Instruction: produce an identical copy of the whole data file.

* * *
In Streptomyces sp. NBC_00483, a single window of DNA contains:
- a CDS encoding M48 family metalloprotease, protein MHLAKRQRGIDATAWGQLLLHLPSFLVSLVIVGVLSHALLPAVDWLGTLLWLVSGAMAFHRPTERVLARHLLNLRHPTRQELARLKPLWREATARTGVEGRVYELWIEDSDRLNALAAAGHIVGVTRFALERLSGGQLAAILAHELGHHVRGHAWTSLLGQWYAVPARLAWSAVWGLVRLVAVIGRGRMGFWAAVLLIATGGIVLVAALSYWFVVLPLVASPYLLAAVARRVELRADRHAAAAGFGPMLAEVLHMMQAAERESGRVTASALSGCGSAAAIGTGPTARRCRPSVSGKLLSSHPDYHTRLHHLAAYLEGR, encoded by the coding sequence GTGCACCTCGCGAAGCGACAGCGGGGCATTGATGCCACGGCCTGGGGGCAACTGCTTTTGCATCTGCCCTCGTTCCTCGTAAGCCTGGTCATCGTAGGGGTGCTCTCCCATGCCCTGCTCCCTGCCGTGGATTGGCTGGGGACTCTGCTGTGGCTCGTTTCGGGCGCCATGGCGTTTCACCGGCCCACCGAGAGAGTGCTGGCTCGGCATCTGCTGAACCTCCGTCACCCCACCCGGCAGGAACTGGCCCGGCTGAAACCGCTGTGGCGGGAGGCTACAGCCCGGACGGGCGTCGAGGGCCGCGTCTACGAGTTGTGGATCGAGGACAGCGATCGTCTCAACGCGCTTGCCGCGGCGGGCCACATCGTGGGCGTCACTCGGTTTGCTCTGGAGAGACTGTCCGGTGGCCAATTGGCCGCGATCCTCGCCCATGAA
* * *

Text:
In Streptomyces sp. NBC_00483, a single window of DNA contains:
- a CDS encoding M48 family metalloprotease, protein MHLAKRQRGIDATAWGQLLLHLPSFLVSLVIVGVLSHALLPAVDWLGTLLWLVSGAMAFHRPTERVLARHLLNLRHPTRQELARLKPLWREATARTGVEGRVYELWIEDSDRLNALAAAGHIVGVTRFALERLSGGQLAAILAHELGHHVRGHAWTSLLGQWYAVPARLAWSAVWGLVRLVAVIGRGRMGFWAAVLLIATGGIVLVAALSYWFVVLPLVASPYLLAAVARRVELRADRHAAAAGFGPMLAEVLHMMQAAERESGRVTASALSGCGSAAAIGTGPTARRCRPSVSGKLLSSHPDYHTRLHHLAAYLEGR, encoded by the coding sequence GTGCACCTCGCGAAGCGACAGCGGGGCATTGATGCCACGGCCTGGGGGCAACTGCTTTTGCATCTGCCCTCGTTCCTCGTAAGCCTGGTCATCGTAGGGGTGCTCTCCCATGCCCTGCTCCCTGCCGTGGATTGGCTGGGGACTCTGCTGTGGCTCGTTTCGGGCGCCATGGCGTTTCACCGGCCCACCGAGAGAGTGCTGGCTCGGCATCTGCTGAACCTCCGTCACCCCACCCGGCAGGAACTGGCCCGGCTGAAACCGCTGTGGCGGGAGGCTACAGCCCGGACGGGCGTCGAGGGCCGCGTCTACGAGTTGTGGATCGAGGACAGCGATCGTCTCAACGCGCTTGCCGCGGCGGGCCACATCGTGGGCGTCACTCGGTTTGCTCTGGAGAGACTGTCCGGTGGCCAATTGGCCGCGATCCTCGCCCATGAA